Sneezing is more complicated than you thought!

May 10, 2016 10:48 am

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If you thought sneezing was just a simple sudden and involuntary spasmodic action, prepare to be surprised. Perhaps you have already discovered that the responses to a person sneezing vary across the globe: from the English ‘Bless you!’, and numerous wishes of good health (such as the Italian ‘Salute!, Polish ‘Na zdrowie!’ or Norwegian ‘Prosit‘), to the more religious ‘Jesús’ (Spanish) or ‘Guð hjálpi þér! (Icelanding – ‘God help you!’), and finally those weird and hilarious: ‘Gesundheit!‘ (German – ‘health’) or ‘Istina!’ (Croatian – ‘truth!’). These highly original expressions seem to stem from the various beliefs associated with the act of sneezing. In certain Eastern and central European countries, sneezing serves as a confirmation of the sincerity of the speaker, while other countries believe that it is the active expulsion of evil and debilitating spirits from both body and soul.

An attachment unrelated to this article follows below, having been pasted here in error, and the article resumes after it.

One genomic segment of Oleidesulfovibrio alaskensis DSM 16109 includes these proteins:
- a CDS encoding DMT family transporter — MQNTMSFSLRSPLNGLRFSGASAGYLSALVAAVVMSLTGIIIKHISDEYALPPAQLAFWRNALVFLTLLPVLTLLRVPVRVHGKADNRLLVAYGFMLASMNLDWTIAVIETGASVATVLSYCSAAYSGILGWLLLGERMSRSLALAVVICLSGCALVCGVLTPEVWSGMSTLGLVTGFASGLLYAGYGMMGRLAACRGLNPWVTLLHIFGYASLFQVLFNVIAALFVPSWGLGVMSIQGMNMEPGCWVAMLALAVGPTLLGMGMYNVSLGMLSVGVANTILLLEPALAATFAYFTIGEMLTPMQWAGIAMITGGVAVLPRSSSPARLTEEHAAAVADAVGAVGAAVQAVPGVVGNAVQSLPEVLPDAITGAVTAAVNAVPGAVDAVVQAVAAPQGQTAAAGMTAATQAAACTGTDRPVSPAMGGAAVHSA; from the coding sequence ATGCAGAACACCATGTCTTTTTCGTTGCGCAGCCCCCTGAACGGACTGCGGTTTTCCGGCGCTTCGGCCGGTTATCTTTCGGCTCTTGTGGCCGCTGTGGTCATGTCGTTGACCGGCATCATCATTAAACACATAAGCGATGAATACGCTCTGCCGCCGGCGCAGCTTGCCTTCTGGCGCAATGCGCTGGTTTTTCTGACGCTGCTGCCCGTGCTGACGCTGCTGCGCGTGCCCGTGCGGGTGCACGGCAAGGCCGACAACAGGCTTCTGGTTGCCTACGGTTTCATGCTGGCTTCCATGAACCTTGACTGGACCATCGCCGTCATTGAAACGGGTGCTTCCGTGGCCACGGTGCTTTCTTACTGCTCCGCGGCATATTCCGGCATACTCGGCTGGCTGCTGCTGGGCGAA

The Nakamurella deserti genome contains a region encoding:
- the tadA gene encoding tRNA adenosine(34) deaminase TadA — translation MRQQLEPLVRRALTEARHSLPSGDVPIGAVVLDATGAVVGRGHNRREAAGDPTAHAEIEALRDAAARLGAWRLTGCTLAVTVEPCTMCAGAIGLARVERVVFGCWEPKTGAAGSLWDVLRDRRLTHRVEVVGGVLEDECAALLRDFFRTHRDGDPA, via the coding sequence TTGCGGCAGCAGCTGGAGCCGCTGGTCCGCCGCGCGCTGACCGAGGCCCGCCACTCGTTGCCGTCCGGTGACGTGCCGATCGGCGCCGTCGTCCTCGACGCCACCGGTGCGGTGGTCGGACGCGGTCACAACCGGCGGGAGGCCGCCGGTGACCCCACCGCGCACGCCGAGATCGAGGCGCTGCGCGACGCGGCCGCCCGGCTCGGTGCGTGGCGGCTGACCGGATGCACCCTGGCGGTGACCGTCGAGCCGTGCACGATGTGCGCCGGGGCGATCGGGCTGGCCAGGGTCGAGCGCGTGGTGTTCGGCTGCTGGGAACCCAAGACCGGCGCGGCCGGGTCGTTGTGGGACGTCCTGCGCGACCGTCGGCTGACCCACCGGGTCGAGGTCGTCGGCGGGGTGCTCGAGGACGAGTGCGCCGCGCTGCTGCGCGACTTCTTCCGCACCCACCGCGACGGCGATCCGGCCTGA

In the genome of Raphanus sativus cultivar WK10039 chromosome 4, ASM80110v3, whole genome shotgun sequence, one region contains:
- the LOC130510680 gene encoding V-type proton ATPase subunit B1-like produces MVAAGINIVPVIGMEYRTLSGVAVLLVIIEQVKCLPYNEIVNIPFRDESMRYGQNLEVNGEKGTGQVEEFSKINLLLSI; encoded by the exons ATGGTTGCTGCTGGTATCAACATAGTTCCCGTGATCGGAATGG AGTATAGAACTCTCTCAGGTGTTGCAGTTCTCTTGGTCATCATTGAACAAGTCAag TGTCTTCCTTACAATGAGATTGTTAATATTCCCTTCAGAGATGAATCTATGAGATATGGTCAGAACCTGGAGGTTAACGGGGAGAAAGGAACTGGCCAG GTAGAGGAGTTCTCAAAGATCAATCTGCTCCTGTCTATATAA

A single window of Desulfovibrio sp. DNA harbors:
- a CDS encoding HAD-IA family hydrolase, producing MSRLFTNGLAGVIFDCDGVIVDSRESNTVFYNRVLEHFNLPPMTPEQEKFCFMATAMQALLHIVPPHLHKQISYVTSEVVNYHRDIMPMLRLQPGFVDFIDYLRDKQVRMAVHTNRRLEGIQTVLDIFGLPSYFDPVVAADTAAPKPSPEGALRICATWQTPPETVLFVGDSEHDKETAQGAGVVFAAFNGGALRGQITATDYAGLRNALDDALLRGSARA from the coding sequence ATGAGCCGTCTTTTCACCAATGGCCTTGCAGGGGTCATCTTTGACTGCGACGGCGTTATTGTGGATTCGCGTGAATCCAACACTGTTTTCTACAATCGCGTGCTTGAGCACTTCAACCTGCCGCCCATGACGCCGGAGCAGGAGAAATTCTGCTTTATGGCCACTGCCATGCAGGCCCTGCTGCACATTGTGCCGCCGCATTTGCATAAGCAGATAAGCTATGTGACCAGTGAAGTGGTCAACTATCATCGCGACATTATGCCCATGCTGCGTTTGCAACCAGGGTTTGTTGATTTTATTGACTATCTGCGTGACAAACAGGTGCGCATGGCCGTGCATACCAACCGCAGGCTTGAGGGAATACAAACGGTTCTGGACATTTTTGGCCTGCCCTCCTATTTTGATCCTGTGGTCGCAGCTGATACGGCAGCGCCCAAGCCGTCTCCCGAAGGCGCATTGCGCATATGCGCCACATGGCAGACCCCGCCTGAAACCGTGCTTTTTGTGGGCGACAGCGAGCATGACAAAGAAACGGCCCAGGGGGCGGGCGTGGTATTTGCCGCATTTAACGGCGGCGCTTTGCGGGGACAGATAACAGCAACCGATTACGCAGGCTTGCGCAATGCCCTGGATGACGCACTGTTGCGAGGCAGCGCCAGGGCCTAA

But did you know that the sound we make when we sneeze also seems to vary across Europe? Here is a short lesson in European onomatopoeia:

If your nose suddenly begins to tickle in Portugal, make sure to sneeze in Portuguese! A short and efficient ‘atchim’, may then be followed by a song of the same name. Pay attention in Spain! There are three ways of sneezing – ¡Achu! – ¡Achís! – ¡Achú!’, but whatever you do – stay consistent! The sneeze of choice in Germany is Hatschi!’, while throughout Turkey the air is expelled with a violent ‘Hapşu!’. The British ‘Achoo!’ and Swedish ‘Atjoo’, or the Bulgarian ‘Apchix! апчих!’ and Polish ‘Apsik’ seem to suggest that, though we spell them differently in different languages, we are nevertheless united by the noises we make when we sneeze. Perhaps next time you get a cold, you can try out a new style?

If you want to find out more about the way we sneeze in Europe, or see a map of the different sounds, click here.

Written by Iweta Kalinowska iveta

Communication Trainee at TermCoord

 

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  • Karin Sander

    Nice article, Iweta! Although being a native speaker of German I never heard “Großwachsen” in my life. Probably I have never lived in the right area and probably that’s because I did never really grow tall 😉

    • http://termcoord.eu/ EP TermCoord

      Thank you for your comment! We did the corrections :)